A Zócalo/Occidental College Event
Moderated by Sanjeev Khagram, Occidental College Political Economist and Author of Dams and Development.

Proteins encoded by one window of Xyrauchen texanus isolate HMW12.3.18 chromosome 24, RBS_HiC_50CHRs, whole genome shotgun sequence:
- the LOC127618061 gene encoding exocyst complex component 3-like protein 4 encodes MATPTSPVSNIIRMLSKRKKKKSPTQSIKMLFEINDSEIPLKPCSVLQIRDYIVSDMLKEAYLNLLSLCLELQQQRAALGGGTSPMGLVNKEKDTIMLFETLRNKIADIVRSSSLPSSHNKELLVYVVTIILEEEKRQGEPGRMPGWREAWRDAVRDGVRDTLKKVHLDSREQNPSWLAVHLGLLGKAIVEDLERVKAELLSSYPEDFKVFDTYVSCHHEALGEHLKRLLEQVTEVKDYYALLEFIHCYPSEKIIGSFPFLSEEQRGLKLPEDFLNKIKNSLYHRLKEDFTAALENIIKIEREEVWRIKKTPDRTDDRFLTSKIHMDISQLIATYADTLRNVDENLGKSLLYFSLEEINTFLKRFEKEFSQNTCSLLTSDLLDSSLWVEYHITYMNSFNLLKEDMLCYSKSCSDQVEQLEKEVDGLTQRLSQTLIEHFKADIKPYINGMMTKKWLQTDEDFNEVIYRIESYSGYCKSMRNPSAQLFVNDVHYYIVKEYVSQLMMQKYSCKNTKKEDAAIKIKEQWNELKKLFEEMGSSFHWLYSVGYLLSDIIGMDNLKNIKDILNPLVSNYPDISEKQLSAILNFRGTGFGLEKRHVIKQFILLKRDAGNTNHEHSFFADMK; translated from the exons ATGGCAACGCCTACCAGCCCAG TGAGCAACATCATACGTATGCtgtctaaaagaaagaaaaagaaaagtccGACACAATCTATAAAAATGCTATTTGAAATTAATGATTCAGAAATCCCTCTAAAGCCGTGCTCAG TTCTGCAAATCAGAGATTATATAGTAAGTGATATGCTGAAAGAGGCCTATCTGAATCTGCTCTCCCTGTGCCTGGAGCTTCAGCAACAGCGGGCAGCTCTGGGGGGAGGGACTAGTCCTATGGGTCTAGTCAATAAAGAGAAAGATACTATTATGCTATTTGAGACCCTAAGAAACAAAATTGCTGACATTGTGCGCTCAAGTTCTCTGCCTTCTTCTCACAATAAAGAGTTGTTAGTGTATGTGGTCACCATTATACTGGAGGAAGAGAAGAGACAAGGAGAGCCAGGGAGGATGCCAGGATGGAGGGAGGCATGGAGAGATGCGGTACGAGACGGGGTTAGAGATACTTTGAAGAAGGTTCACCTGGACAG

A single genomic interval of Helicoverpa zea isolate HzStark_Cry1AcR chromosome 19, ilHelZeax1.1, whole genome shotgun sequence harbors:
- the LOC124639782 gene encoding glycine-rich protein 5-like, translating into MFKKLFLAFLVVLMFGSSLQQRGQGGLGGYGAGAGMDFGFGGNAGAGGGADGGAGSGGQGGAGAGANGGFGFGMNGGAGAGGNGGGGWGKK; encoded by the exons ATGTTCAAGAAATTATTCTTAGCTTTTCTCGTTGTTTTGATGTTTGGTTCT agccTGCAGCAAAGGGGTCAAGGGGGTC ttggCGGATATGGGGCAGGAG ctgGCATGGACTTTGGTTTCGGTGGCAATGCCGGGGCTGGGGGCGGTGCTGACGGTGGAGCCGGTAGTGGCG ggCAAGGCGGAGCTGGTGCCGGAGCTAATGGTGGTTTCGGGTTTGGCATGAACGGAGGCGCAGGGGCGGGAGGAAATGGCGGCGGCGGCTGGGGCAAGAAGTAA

Global leaders and philanthropists have spent trillions of dollars on infrastructure and services to ensure that people around the world have clean water. But we’re still nowhere near meeting this goal. Nearly 770 million people use unsafe drinking water sources. And 2.5 billion people—over a third of the world’s population—don’t have access to a toilet. In the United States, we take clean water for granted, but around the world it keeps children out of school, prevents adults from working, and kills millions of people every year. The problem isn’t that there’s not enough water to go around; the problem is that we don’t have any way to get it where it needs to go. What can be done—through economic incentives, engineering innovation, and policy changes—to get clean water to more people? Why have so many well-funded, high-profile efforts in this area accomplished so little? General manager of the Metropolitan Water District of Southern California Jeffrey Kightlinger, California State Water Resources Control Board chair Felicia Marcus, Arizona State University sustainability scholar Michael Hanemann, and Natural Resources Defense Council water program director Steve Fleischli visit Zócalo to discuss why, in our technologically advanced age, something so elemental is so difficult to transport and distribute.